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The New and Much Improved Standard for National Interest Waivers under Matter of Dhanasar and Why this is Important for Entrepreneurs and Employers


On December 27, 2016, the Administrative Appeals Office (“AAO”) issued a precedent decision, Matter of Dhanasar, 26 I&N Dec. 884 (AAO 2016), vacating the 1998 decision is Matter of New York State Department of Transportation (NYSDOT), 22 I&N Dec. 215 (Acting Assoc. Comm’r 1998).  Subsequently, on March 8, 2017, U.S. Citizenship and Immigration Services (“USCIS”) confirmed that they resumed processing of National Interest Waiver (“NIW”) petitions in light of the new decision in Dhanasar.  The central issue in both of these decisions is the proper framework for determining whether a foreign national filing an EB-2 Immigrant Petition as a member of the professions holding an advanced degree or as an individual of exceptional ability in the sciences, arts, or business is eligible for a discretionary waiver of the job offer and labor certification requirements that would ordinarily be required to file an immigrant petition.  There are no statutory guidelines for a NIW, rather, the governing analysis was determined by NYSDOT in 1998, and that has been the controlling framework ever since.  The decision in Dhanasar authorizes a new, more simplified, and less narrowly-tailored framework to determine if an individual is eligible for a NIW. 
First, a NIW can be pursued as part of an Employment-Based Second Preference Immigrant Petition (“EB-2”).  In order for a foreign national to be eligible for an EB-2 Petition, the individual must be a “member of the professions holding an advanced degree or its equivalent, or a foreign national who has exceptional ability”. See generally, INA § 204.5.  Second, assuming the foreign national meets the initial requirements above, a NIW is then a means by which an employer or foreign national requests that the Labor Certification component be waived. 

Until the decision in Dhanasar, the NYSDOT standard for a NIW required that a petitioner show the area of employment is of “substantial intrinsic merit”, that the benefit from the individual’s endeavors will be “national in scope”, and that “the national interest would be adversely affected if a labor certification were required for the foreign national”.  See NYSDOT, 22 I&N at 217.  Dhanasar recently held that among other issues with this construct from NYSDOT, it also has “proven particularly ill-suited for USCIS to evaluate petitions from self-employed individuals, such as entrepreneurs”. See Dhanasar at 888.  The old standard was restrictive and made it very difficult to meet the requirements under the NYSDOT framework.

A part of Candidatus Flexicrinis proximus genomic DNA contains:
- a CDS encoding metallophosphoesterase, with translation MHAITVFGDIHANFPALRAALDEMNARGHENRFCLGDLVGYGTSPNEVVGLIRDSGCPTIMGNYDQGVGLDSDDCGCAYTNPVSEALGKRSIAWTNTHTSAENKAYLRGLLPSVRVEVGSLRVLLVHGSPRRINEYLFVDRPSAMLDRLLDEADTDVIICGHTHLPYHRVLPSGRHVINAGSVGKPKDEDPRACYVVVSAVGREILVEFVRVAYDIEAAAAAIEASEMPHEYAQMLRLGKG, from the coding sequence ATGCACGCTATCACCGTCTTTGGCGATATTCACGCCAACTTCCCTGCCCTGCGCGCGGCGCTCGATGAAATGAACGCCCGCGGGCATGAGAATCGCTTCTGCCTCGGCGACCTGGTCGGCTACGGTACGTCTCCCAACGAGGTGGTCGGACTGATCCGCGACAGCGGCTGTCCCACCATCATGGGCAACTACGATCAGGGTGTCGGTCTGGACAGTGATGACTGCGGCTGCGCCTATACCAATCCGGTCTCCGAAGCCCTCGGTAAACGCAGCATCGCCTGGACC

The decision in Dhanasar greatly expands the ability for employers and self-employed foreign nationals to seek NIWs, and the three principal criteria are summarized below:

1.       The foreign national’s proposed endeavor has substantial merit and national importance, ad this can include the areas of business, entrepreneurialism, science, technology, culture, health, and education.  Geographic breadth is no longer the determining factor as it was with the previous “national in scope” standard.

2.       The foreign national is well-positioned to advance the endeavor in that USCIS will evaluate their education, skills, knowledge and record of success in related or similar efforts, a model or plan for the future, progress toward achievement, interest of potential customers, users, investors or other individuals where relevance can be substantiated.  Notably, evidence of potential for significant economic impact is favorable but not required because merit can be established without immediate quantifiable economic impact. 

3.       When balancing the evidence submitted, it would be beneficial to the U.S. to waive the job offer and labor certification requirements, and in considering this, USCIS will evaluate whether the U.S. will benefit from the contributions EVEN if qualified U.S. workers are otherwise available (contrary to the labor certification requirements), and whether the national interest of the foreign national’s contributions is sufficiently urgent to warrant waiving the labor certification.  USCIS will also evaluate whether it would be impractical for the foreign national to obtain a job offer or the petitioner to file a labor certification.
In summary, this new framework to determine eligibility for a National Interest Waiver will finally serve its purpose by carving a more beneficial and broader path for employers or foreign nationals with advanced degrees or having exceptional ability in a particular field to implement their ideas in a way that truly can be of national importance.

                Please contact Danielle M. Claffey at 404.949.8151, or by email at dclaffey@immigration.net with any questions.

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